While New Jerseyans perceive women as being more emotional and men as more aggressive, other views on gender have evolved, with 80 percent believing women and men are equally smart, says a joint poll from Rutgers-Eagleton and Fairleigh Dickinson University.
The majority of New Jersey residents also believe that the genders are equal in terms of capable management (74 percent), ethical behavior (67 percent), manipulative behavior (60 percent) and “people” skills (59 percent), in addition to other characteristics.
On the other hand, the poll showed that residents perceive some stark gender differences in certain areas. Respondents deemed women as more compassionate (62 percent), emotional (63 percent) and better listeners (57 percent). Meanwhile, men were seen as more likely to be risktakers (50 percent) and more aggressive (56 percent).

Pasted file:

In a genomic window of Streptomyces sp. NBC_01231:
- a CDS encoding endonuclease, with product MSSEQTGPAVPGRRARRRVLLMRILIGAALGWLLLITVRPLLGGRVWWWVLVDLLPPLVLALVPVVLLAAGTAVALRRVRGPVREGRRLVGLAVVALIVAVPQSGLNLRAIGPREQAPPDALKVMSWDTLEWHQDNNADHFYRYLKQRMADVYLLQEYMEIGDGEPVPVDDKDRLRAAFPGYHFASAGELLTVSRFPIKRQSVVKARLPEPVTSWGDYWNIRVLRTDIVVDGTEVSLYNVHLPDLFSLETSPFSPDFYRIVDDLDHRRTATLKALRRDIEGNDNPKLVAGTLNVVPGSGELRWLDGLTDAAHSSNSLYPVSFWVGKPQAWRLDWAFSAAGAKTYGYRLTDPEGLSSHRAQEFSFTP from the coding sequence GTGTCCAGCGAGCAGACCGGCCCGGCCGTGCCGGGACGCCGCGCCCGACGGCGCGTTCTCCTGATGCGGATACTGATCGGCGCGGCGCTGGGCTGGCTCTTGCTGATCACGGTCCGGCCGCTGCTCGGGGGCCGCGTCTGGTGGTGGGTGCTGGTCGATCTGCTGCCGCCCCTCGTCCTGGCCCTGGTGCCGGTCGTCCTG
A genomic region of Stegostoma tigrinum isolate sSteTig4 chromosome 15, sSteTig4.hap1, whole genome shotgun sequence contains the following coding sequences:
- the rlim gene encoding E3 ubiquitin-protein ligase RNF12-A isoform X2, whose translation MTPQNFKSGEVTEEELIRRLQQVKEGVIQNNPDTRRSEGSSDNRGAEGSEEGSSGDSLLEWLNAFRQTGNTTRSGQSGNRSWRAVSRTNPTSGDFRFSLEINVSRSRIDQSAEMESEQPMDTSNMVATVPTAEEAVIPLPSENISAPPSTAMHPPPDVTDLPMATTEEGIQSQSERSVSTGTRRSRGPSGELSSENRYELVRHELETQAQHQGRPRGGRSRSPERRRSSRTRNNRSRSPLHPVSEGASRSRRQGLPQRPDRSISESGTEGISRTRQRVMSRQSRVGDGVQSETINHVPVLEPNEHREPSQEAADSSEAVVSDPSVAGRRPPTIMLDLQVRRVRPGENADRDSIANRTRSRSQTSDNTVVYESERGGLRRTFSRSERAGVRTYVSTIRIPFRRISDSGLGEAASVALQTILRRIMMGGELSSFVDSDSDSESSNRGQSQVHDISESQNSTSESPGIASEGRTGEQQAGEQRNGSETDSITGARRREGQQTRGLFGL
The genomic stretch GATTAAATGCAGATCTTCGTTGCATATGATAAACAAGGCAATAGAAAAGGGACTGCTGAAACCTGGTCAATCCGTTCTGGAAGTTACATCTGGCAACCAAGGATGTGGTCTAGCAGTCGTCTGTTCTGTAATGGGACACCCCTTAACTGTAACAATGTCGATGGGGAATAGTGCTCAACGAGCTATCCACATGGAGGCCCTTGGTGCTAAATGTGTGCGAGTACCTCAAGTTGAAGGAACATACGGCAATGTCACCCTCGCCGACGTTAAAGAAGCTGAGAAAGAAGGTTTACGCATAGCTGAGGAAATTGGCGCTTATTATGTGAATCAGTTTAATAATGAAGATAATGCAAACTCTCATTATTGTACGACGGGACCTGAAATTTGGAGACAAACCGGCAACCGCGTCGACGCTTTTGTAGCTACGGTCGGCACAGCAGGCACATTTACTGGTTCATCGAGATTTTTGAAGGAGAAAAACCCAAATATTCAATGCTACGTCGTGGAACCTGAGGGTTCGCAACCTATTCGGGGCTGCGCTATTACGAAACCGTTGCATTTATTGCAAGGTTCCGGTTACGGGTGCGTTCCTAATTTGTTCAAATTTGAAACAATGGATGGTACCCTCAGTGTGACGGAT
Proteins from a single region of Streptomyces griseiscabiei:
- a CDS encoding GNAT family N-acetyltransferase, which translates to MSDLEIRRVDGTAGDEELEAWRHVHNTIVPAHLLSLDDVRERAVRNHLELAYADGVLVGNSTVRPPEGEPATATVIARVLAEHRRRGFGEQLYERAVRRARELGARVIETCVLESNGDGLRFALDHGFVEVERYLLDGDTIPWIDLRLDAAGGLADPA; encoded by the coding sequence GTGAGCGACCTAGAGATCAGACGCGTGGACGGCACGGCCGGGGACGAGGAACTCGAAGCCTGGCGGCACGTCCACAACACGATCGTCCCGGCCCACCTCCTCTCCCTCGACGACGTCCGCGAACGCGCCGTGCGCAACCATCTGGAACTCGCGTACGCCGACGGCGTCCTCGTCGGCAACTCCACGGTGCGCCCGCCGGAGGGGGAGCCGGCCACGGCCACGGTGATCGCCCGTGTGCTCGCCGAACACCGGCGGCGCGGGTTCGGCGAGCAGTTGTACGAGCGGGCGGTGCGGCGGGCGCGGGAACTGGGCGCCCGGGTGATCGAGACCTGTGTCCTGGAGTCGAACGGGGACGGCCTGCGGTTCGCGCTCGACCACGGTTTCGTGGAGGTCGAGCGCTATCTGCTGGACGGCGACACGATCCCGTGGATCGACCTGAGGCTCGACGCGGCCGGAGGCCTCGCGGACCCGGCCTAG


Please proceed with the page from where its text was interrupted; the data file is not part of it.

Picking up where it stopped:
New Jerseyans’ views both confirm and move beyond commonly held gender stereotypes, showing that some attitudes have changed and some have endured since Rutgers-Eagleton and FDU last asked about these traits in 2003.
“The endurance of gender trait stereotypes has consequences in the personal, professional, and political world,” said Ashley Koning, assistant research professor and director of the Eagleton Center for Public Interest Polling at Rutgers University in New Brunswick. “Perceiving differences in men’s and women’s capabilities and personalities can impact everything from interpersonal interactions and household duties to hiring practices and wages to who we elect to public office.”